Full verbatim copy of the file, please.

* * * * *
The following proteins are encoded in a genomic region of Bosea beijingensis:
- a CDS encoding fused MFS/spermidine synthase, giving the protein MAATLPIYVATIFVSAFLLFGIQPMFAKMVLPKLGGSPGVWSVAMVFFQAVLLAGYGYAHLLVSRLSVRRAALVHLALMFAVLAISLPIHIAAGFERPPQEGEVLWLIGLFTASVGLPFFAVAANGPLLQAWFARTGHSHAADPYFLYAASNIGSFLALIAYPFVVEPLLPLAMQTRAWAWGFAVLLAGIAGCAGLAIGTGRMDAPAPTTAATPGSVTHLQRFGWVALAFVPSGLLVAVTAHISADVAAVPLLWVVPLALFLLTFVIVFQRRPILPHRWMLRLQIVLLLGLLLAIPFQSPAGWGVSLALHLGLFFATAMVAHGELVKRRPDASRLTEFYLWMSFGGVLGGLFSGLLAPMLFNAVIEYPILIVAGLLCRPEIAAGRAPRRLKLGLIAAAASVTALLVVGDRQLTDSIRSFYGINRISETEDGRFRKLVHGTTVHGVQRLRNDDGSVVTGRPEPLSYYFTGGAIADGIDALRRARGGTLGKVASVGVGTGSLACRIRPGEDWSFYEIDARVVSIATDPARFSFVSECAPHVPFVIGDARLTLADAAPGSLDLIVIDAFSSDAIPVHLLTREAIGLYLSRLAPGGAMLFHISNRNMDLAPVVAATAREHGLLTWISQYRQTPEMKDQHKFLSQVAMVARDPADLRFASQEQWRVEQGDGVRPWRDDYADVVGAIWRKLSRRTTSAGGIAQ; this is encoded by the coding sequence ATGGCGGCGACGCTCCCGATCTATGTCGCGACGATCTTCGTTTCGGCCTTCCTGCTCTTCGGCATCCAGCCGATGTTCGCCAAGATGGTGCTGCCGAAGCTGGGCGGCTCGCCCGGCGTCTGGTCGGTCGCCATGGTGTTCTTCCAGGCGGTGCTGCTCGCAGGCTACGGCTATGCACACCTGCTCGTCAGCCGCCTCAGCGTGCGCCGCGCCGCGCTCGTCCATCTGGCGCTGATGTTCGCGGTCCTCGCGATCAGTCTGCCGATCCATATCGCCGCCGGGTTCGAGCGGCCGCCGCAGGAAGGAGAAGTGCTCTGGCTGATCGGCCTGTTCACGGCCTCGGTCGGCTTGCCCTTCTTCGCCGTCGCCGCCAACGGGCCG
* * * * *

The following proteins are encoded in a genomic region of Bosea beijingensis:
- a CDS encoding fused MFS/spermidine synthase, giving the protein MAATLPIYVATIFVSAFLLFGIQPMFAKMVLPKLGGSPGVWSVAMVFFQAVLLAGYGYAHLLVSRLSVRRAALVHLALMFAVLAISLPIHIAAGFERPPQEGEVLWLIGLFTASVGLPFFAVAANGPLLQAWFARTGHSHAADPYFLYAASNIGSFLALIAYPFVVEPLLPLAMQTRAWAWGFAVLLAGIAGCAGLAIGTGRMDAPAPTTAATPGSVTHLQRFGWVALAFVPSGLLVAVTAHISADVAAVPLLWVVPLALFLLTFVIVFQRRPILPHRWMLRLQIVLLLGLLLAIPFQSPAGWGVSLALHLGLFFATAMVAHGELVKRRPDASRLTEFYLWMSFGGVLGGLFSGLLAPMLFNAVIEYPILIVAGLLCRPEIAAGRAPRRLKLGLIAAAASVTALLVVGDRQLTDSIRSFYGINRISETEDGRFRKLVHGTTVHGVQRLRNDDGSVVTGRPEPLSYYFTGGAIADGIDALRRARGGTLGKVASVGVGTGSLACRIRPGEDWSFYEIDARVVSIATDPARFSFVSECAPHVPFVIGDARLTLADAAPGSLDLIVIDAFSSDAIPVHLLTREAIGLYLSRLAPGGAMLFHISNRNMDLAPVVAATAREHGLLTWISQYRQTPEMKDQHKFLSQVAMVARDPADLRFASQEQWRVEQGDGVRPWRDDYADVVGAIWRKLSRRTTSAGGIAQ; this is encoded by the coding sequence ATGGCGGCGACGCTCCCGATCTATGTCGCGACGATCTTCGTTTCGGCCTTCCTGCTCTTCGGCATCCAGCCGATGTTCGCCAAGATGGTGCTGCCGAAGCTGGGCGGCTCGCCCGGCGTCTGGTCGGTCGCCATGGTGTTCTTCCAGGCGGTGCTGCTCGCAGGCTACGGCTATGCACACCTGCTCGTCAGCCGCCTCAGCGTGCGCCGCGCCGCGCTCGTCCATCTGGCGCTGATGTTCGCGGTCCTCGCGATCAGTCTGCCGATCCATATCGCCGCCGGGTTCGAGCGGCCGCCGCAGGAAGGAGAAGTGCTCTGGCTGATCGGCCTGTTCACGGCCTCGGTCGGCTTGCCCTTCTTCGCCGTCGCCGCCAACGGGCCG